The northern part of this the former South Staffordshire line passes through. The Southern part is the existing line to Litchfield with a station at Shenstone. This is some of the potentially best connected areas in the West Midlands with the corridor to Burton, and the A6/A5 and M6 Toll being the best located areas in the Country for distribution. The so called ‘Golden Triangle’ . The new HS2 station and Green Belt release area proposed East of the NEC. Here you will see no greater disjunction between infrastructure investment, economic potential and urban form in the UK. Its a disgrace. North of Sutton Coldfield is prohibited from growth even though it is the closest Greenfield site to Central Birmingham. Indeed it forms a hole in the West Midlands urban form. Retaining a corridor of this countryside through to Staffordshire is essential but the area has huge potential.

Looking at the HS2 phase 2a route I propose a new HS2 station North of Lichfield and where it would interchange with a restored South Staffordshire line North of Lichfield. With passing loops there need no disruption of HS2 Headway now it runs at 14 not 18 tph. What Calvert New Town would be for the Arc and HS2 this Litchfield Trentside, and Swanlincote (already proposed as a Garden Town with a restored rail link to Newcastle and Stoke) would be for Midlands Engine. Also the line through Burton to Derby is very straight and its upgrading could be a low cost alternative to the likely to be mothballed H22b line to Toton enabling trains High Speed to Lichfield then branching off to Burton . I suggest two secondary school quantums of growth here, 20,800. I also suggest an expansion of Burntwood by two primary school sized quantums of development – around 5,020 houses, and of Shenstone and North of Hill hook by one primary school, around 2,080 dwellings. The Hill Hook to Lichfield gap is so great there is little risk of town to town convergence. Remember Shenstone is a village not a town and town to village convergence is not a national Green Belt purpose. Compensatory Green Belt would be created between Fradley and Burton. The long term West Midlands Green Belt would be shifted to the much more defensible new line of the M6 Toll Road.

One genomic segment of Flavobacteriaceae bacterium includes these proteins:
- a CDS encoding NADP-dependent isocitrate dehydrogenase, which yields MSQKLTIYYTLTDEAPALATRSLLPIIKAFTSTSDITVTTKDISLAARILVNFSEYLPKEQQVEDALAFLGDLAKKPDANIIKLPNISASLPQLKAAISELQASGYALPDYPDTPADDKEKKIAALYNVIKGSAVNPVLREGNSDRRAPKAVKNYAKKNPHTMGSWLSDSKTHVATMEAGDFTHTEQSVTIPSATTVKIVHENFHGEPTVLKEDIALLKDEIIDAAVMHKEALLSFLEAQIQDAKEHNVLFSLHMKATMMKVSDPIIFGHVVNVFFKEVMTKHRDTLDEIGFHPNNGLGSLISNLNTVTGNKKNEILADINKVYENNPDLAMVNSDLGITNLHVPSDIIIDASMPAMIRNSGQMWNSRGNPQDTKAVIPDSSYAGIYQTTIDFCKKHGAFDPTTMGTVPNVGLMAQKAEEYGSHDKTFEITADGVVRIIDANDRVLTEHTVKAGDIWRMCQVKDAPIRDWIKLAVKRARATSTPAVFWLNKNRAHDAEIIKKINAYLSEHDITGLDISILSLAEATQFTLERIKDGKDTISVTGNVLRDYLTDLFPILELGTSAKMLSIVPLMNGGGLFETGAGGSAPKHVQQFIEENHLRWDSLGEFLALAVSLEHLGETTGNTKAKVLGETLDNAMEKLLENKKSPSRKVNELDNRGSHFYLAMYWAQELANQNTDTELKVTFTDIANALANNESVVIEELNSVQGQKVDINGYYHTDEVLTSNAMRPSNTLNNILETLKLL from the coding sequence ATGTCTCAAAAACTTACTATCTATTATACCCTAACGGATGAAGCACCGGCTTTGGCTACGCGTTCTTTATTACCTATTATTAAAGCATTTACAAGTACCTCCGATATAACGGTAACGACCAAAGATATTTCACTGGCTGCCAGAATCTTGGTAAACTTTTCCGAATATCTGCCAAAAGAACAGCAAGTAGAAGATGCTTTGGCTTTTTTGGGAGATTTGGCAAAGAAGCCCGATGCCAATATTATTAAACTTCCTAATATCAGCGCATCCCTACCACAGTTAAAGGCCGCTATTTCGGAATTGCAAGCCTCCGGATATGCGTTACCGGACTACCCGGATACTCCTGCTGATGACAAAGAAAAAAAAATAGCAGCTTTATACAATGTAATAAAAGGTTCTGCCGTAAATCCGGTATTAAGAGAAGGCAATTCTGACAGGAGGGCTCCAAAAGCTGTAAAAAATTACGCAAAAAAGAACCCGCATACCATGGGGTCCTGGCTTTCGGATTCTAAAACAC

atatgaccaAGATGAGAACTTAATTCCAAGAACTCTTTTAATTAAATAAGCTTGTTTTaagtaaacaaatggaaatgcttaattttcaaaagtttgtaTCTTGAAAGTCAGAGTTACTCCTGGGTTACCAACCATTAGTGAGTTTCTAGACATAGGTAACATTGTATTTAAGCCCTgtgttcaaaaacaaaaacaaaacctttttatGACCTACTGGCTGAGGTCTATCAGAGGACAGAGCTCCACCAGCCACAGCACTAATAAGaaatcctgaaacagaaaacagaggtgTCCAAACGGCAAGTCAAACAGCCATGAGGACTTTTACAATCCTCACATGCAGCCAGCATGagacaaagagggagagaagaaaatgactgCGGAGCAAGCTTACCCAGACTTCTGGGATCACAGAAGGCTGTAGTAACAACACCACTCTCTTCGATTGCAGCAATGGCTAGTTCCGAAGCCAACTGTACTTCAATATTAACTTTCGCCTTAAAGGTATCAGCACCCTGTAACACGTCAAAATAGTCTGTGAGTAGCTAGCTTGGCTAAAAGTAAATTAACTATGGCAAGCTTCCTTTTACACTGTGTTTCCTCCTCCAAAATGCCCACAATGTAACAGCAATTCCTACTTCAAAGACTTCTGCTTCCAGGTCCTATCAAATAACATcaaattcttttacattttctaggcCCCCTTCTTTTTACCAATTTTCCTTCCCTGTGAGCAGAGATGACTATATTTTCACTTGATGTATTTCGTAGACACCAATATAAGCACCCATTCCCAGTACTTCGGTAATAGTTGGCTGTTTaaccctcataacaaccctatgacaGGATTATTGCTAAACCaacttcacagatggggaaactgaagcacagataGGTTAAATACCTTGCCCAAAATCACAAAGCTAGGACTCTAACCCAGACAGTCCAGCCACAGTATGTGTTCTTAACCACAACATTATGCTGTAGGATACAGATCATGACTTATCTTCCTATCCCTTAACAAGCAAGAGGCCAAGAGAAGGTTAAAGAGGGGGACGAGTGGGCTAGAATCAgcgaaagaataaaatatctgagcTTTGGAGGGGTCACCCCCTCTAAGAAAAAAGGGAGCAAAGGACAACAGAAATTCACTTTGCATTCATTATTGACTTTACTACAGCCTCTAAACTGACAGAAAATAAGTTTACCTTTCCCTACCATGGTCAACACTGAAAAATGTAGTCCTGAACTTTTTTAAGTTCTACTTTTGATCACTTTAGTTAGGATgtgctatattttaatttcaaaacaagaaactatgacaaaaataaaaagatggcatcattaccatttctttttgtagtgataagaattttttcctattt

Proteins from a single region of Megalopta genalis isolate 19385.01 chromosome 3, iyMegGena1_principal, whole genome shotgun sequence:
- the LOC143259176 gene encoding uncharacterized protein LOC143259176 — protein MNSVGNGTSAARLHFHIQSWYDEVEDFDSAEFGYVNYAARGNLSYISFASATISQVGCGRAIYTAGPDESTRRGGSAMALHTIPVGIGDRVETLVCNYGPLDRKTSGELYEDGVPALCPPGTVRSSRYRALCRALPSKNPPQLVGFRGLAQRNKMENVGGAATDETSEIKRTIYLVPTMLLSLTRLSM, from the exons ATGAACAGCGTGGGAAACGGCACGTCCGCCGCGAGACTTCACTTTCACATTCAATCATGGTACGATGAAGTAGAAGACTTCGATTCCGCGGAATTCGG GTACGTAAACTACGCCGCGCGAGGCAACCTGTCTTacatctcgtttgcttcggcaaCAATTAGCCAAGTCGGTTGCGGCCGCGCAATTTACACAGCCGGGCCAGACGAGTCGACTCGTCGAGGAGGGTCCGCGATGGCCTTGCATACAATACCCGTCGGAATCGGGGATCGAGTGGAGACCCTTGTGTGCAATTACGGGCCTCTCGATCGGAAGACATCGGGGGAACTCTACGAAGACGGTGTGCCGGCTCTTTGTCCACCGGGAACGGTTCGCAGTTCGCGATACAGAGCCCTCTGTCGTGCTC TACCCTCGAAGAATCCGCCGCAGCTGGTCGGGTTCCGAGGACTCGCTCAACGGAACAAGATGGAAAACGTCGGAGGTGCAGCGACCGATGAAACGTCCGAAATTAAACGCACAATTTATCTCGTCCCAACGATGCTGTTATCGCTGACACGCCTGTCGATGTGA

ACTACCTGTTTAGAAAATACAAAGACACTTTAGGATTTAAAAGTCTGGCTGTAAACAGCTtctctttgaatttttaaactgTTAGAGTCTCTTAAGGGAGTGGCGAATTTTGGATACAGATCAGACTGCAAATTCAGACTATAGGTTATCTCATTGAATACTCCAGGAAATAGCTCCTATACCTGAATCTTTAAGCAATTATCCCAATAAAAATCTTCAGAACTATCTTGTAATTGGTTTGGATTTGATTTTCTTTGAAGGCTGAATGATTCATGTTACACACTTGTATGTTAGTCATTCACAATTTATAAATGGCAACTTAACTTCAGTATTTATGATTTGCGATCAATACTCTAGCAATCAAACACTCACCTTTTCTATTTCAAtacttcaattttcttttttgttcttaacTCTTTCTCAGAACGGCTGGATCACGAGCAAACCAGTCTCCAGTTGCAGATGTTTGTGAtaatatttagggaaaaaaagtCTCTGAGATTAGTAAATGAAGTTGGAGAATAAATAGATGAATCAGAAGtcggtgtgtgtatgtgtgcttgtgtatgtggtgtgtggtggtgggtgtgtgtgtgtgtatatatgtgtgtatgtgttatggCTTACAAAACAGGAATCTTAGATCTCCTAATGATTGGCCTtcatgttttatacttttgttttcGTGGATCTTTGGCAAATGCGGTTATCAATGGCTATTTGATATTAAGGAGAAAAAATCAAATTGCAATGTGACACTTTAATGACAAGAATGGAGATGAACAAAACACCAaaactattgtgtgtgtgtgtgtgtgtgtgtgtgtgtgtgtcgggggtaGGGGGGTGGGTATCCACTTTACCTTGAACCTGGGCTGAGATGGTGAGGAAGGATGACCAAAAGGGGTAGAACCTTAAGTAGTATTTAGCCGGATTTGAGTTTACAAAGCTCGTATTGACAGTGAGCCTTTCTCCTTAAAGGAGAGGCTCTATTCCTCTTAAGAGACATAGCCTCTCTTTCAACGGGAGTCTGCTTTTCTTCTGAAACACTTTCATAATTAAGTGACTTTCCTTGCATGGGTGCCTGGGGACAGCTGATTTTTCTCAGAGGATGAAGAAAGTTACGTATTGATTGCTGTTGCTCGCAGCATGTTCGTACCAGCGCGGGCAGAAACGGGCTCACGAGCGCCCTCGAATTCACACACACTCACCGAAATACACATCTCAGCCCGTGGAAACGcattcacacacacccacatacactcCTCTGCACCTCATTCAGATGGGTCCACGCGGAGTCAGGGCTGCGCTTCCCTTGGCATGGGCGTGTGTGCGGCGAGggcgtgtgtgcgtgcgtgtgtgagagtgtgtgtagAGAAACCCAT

Lets add this potential up. it comes to around 55,000 houses. For the shortfall for the Black country we needed to find 60,000. Urban intensification around Merry Hill should make up the gap. Remember the shortfall is after all developable brownfield sites in the West Midlands have been considered.

I have long criticised plans in the West Midlands for lacking vision. Here we have a potential for a vision based on an infrastructure spine along the former South Staffordshire line and carefully planned zero carbon transit based developments at new stations along this and existing lines with spare capacity, focusing employment growth on the Wolverhampton to Golden Traingle/HS2 arc.

2 thoughts on “Where Should Zero Carbon Growth go around the Black Country?

  1. “Looking at the HS2 phase 2a route I propose a new HS2 station North of Lichfield and where it would interchange with a restored South Staffordshire line North of Lichfield. With passing loops there need no disruption of HS2 Headway now it runs at 14 not 18 tph.”

    This is not how railways work, either economically or operationally, HS2 least of all. If you wish that explained, do email me.

    James

  2. I worked with japenese railway engineers on high speed rail in Aisa, they rolled around the floor laughing at the headway formulas used by British HS2 engineers. I trust them. There average distance between stations is 40km.